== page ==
When Felix Tshisekedi became president in the Democratic Republic of Congo's first ever peaceful transfer of power, expectations for change were high. But after a year in power, his results are mixed.
Many were surprised when Felix Tshisekedi was announced as the winner of the Democratic Republic of Congo's (DRC) December 2018 presidential elections. Polls had shown him far behind another opposition figure, Martin Fayulu.
But amid allegations that the electoral commission published false results to award Tshisekedi the presidency in a deal with outgoing leader Joseph Kabila, the country's constitutional court officially declared Tshisekedi as president in January.
Despite the swirl of rumors and political tension, Tshisekedi's inauguration on January 24, 2019 marked a historic moment; it was the first time the the resource-rich country had seen a democratic transfer of power since DRC became independent from Belgium in 1960.
It also marked the end of Kabila's rule, which began in 2001 after the assassination of his father.
At Tshisekedi's inauguration speech, he promised reforms, pledging to tackle corruption and release political prisoners.
But Tshisekedi's room for political maneuvering was limited from the start. Tshisekedi's party, the Union for Democracy and Social Progress (CACH), together with an affiliate, won around 10% of the 500 seats in the Congolese national assembly. Kabila's Common Front for Congo alliance (FCC) won the majority, and now controls some 340 seats. In a senate election just a few months later, Kabila's party swept up the vast majority of the 108 seats up for election.
This leaves Tshisekedi dependent on the favor of his predecessor. In March 2019, Kabila and the new president officially announced a coalition, leading to accusations that Tshisekedi is Kabila's puppet.
The Congolese are eager for political change. The east of the country has been unstable for years, plagued by fighting between dozens of militias and rebel groups and army forces.
Since mid-2019, North Kivu and Ituri provinces are also grappling with an Ebola epidemic, which has claimed more than 2,000 lives.
This is all occurring against a background of endemic corruption.
"After the election, people had great hopes for improvement and equally great disappointments," political scientist Jean-Claude Mputu told DW.
Tshisekedi has quite a different manner to his predecessor, in that he is more visible and speaks to the people, Mputu said.
But Tshisekedi's inability to usher in a single reform is because of his "original sin of having entered into this unholy alliance with Joseph Kabila," he said, "resulting in what we see today."
Tug of war between two political camps
Kabila still wields enormous influence. He is a senator for life -- an honor accorded to former presidents -- and also heads the FCC coalition, which holds power in nearly all of Congo's 26 provinces.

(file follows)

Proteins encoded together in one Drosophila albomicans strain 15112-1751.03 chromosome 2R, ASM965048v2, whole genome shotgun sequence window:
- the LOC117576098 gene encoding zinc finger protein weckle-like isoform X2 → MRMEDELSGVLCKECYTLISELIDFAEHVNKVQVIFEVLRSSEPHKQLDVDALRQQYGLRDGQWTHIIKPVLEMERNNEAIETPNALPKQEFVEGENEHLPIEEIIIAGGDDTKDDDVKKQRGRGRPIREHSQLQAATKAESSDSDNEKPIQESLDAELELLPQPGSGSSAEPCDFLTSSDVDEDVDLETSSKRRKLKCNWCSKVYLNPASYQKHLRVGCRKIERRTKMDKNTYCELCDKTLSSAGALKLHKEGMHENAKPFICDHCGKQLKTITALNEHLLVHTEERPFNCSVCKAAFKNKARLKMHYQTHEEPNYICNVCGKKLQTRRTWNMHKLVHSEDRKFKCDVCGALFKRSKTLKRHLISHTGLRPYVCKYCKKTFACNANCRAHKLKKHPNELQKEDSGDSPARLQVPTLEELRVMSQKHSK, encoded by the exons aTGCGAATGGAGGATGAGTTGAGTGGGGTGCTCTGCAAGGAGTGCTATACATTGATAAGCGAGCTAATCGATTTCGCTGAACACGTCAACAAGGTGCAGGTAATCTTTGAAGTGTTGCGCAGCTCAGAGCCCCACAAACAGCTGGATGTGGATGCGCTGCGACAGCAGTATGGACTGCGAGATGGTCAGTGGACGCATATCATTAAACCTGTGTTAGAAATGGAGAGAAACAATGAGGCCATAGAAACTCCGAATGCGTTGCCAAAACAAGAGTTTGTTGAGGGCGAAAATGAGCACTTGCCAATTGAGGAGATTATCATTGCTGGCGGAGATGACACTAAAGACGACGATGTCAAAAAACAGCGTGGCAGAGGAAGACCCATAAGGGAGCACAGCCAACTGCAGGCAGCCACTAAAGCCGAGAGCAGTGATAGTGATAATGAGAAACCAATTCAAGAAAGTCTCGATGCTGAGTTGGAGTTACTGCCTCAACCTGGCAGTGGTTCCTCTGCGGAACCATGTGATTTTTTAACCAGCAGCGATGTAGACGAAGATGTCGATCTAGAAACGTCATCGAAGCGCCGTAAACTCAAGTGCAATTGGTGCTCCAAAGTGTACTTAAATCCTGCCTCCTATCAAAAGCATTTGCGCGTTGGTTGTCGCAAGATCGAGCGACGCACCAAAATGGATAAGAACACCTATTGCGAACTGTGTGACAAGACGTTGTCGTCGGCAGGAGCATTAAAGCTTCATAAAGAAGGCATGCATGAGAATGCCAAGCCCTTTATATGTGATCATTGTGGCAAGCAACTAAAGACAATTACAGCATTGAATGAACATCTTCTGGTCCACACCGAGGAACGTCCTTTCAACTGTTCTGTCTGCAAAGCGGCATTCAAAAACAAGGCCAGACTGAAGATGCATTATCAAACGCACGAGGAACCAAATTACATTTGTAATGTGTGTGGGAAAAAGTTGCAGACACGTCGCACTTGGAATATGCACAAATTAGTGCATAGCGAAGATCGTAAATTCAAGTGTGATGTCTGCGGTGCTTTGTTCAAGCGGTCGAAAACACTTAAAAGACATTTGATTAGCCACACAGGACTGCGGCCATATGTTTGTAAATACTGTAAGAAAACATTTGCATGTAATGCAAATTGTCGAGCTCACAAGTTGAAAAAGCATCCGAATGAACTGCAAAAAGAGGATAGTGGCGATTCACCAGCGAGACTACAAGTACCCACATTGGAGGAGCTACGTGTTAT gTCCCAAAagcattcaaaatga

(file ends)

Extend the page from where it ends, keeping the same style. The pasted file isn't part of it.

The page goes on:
It took seven long months for Prime Minister Sylvestre Ilunga Ilunkamba to announce a cabinet, which is dominated by members of Kabila's FCC coalition.
The tug-of-war between the two camps was clearly evident again at the beginning of this week when President Tshisekedi threatened to disband the National Assembly if his FCC coalition partner continued to block government work.
Tshisekedi didn't have to wait long for a response. Parliamentary Speaker Jeanine Mabunda, a Kabila supporter, subsequently warned that the articles of the constitution "should not be thrown overboard because of misunderstandings or lack of understanding." She added that anyone who disregards the constitution can be exposed to "treason."
While the war of words could be read as a government crisis, Congolese human rights activist and lawyer Sylvain Lumu Mbaya has a different interpretation. He views the exchange as proof that Congo is slowly emerging from the shadow of the Kabila era.
"The fact that the parliamentary speaker can reprimand the president immediately after he makes a statement shows what great progress we have made in terms of freedom of speech," he told DW.
Free primary education and relative stability
Tshikesedi's push for free primary school education is another sign of change, says Benno Müchler, head of the Congo office of the Konrad Adenauer Foundation, a German institute.
"The president pushed that through against the wishes of their [FCC] coalition partner," Müchler told DW. "With that, he has set a clear priority."
Otherwise, Müchler feels, the new government has failed to make many concrete improvements, especially when it comes to Tshikesedi's pledge to tackle corruption.
'Congo back on the map'
Tshikeskedi has promised to change that, announcing in his state of the nation speech in December that "2020 will be the year of action."
He faces a difficult task, according to political scientist Jean-Claude Mputu, who said he believes Congo's economy will continue to deteriorate while people's dissatisfaction will grow.
He also accused the president of neglecting the domestic crises in the provinces and instead traveling the world to meet with international leaders.
But Benno Müchler from the Konrad Adenauer Foundation sees Tshisekedi efforts to rally international support in a more positive light.
The president knows he has little power at home and needs the support of the international community for his reforms, said Müchler, giving the example of Tshisekedi seeking loans from the International Monetary Fund.
"It's an achievement that he has put Congo back on the international map."Every evening, DW sends out a selection of the day's news and features. Sign up here.